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Peafowl

Description:

Large, adults to 2.5'+ tall, long brightly colored green/blue neck, with grey/white breast feathers turning tawny brown under belly, has crown of 2-6 straight feathers at back of head that stand up vertically. Large brilliant tail feathers on male (during mating season only, then shed) used during courtship. They roost at night, and return to the same 3 or 4 roosts depending where they are when the day ends. These particular birds have a separate tree where they nest (on the ground), and are only seen there during that period. (almost 1 mile away from their normal "hunting" area). They have several cries which are very loud, a normal cry of "hey you!" and an alarm call which is more of a "HONK!"

Habitat:

Orchard, farmland, fields, riparian zones.

Notes:

These are feral peafowl as they are not a native species to california or north america. Both peafowl and guinea hens are used by some locals for everything from rattlesnakes to home security systems.
Will upload some HD video with calls when i can. Yes! I have a "real" camera now! whooot! (let the spottings begin) :)


1 species ID suggestions

Pavo cristatus

4 Comments

Difficult to tell from these pictures, there are several species of Peafowl. These do not appear to be adult of either Indian or Green, were they juveniles and if so did you see any adults? The adult male Indian has a blue neck and breast and the female a white lower breast/belly. The Green m & f are mostly green except the flight feathers which are brown.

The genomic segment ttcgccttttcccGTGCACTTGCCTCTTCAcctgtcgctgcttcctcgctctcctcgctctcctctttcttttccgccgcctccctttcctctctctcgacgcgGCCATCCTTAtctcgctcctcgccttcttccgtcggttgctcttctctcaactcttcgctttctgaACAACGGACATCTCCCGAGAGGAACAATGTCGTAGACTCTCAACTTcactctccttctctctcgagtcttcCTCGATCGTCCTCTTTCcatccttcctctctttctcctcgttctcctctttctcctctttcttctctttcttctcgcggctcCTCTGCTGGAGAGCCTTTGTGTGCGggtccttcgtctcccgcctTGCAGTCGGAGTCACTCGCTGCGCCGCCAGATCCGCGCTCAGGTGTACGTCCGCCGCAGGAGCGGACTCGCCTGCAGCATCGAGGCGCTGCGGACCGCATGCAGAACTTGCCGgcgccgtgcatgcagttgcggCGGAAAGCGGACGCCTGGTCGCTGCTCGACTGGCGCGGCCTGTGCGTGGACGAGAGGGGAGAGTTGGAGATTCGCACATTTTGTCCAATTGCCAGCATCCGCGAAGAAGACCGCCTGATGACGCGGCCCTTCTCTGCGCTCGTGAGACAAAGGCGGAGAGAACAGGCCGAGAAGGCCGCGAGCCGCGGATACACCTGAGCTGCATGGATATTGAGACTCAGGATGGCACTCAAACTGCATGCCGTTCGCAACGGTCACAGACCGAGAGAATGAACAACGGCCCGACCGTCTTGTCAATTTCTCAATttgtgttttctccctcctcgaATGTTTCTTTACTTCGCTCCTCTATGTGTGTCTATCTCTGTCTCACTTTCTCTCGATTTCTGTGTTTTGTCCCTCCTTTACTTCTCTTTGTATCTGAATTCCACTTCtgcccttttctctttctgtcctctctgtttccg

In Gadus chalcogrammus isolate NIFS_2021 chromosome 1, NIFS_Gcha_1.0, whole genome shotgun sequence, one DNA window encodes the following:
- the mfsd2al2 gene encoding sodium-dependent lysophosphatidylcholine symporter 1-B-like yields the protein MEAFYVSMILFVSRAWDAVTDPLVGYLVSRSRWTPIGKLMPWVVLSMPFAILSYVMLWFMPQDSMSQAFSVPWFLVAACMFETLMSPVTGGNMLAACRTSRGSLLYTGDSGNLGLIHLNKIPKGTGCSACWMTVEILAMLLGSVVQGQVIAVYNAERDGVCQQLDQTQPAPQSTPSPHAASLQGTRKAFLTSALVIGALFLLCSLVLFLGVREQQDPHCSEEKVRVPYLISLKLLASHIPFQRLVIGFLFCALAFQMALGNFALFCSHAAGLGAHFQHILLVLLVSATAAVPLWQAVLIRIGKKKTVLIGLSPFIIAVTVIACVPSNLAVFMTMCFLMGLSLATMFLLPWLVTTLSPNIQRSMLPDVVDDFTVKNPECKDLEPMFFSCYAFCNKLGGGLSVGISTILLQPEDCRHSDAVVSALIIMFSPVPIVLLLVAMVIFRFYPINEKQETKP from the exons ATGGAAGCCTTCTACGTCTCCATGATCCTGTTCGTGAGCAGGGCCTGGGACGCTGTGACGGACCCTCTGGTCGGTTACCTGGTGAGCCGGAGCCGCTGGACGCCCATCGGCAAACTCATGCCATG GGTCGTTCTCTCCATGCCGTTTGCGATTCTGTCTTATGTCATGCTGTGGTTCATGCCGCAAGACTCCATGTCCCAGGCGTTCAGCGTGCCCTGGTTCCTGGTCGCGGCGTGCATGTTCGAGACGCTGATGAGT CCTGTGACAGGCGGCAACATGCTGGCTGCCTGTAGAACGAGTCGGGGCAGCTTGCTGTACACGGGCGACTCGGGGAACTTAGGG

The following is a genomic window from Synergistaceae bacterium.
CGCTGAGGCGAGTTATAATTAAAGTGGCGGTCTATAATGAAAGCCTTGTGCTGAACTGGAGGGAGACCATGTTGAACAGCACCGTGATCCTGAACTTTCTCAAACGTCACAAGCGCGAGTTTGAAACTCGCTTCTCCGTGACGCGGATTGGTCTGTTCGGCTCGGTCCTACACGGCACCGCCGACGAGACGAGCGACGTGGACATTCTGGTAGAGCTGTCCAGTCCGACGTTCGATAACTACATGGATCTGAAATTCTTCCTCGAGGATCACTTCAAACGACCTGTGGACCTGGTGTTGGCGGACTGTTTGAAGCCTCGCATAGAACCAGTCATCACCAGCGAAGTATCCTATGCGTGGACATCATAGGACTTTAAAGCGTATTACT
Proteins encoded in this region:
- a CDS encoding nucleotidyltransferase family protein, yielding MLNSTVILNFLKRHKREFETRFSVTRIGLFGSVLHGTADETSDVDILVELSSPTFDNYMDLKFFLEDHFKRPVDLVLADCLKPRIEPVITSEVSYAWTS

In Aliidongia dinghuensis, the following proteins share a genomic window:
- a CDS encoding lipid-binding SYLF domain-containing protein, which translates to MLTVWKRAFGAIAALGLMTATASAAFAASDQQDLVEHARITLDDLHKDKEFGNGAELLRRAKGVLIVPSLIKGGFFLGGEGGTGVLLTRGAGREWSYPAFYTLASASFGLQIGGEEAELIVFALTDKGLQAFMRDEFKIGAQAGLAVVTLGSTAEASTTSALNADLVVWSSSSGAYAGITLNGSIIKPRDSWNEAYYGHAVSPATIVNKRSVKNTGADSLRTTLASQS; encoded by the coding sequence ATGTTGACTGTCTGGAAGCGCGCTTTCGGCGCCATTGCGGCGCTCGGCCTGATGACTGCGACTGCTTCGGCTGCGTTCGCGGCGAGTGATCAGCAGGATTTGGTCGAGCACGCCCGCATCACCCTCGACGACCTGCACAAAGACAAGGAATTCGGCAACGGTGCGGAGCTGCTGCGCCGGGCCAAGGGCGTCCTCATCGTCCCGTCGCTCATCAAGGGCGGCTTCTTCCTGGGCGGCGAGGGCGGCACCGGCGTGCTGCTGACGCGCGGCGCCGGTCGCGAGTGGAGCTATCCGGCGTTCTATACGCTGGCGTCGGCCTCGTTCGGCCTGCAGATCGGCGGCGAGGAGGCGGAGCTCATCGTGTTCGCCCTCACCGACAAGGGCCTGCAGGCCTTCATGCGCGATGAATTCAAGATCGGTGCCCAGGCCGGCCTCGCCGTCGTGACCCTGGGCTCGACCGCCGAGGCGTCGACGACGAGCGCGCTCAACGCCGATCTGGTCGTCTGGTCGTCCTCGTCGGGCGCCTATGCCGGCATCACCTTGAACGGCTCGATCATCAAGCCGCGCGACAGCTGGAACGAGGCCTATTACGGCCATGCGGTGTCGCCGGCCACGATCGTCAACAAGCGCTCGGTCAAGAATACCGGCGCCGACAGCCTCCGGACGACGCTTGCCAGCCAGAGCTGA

BareFeat
BareFeat 2 years ago

I dont question it, I usually wait for a few suggestions to make sure. :) Thanks for the help!

KarenSaxton
KarenSaxton 2 years ago

Fair enough, although the vast majority in domesticity are Indian

BareFeat
BareFeat 2 years ago

I cannot find enough documentation on the two species to +1 your suggestion myself. I will wait for more input from others in the know. One thing about them i didnt mention, the male does not get more then 3 or 4 of the long tail feathers. Like some of the birds we are all familiar with in captivity. Not sure if this is a feral adaptation of the bird or they are just young? ( we see them daily and have never spotted more then 3 long tail feathers on him)

California, USA

Lat: 37.70, Long: -120.99

Spotted on Nov 29, 2011
Submitted on Nov 29, 2011

Spotted for mission

Reference

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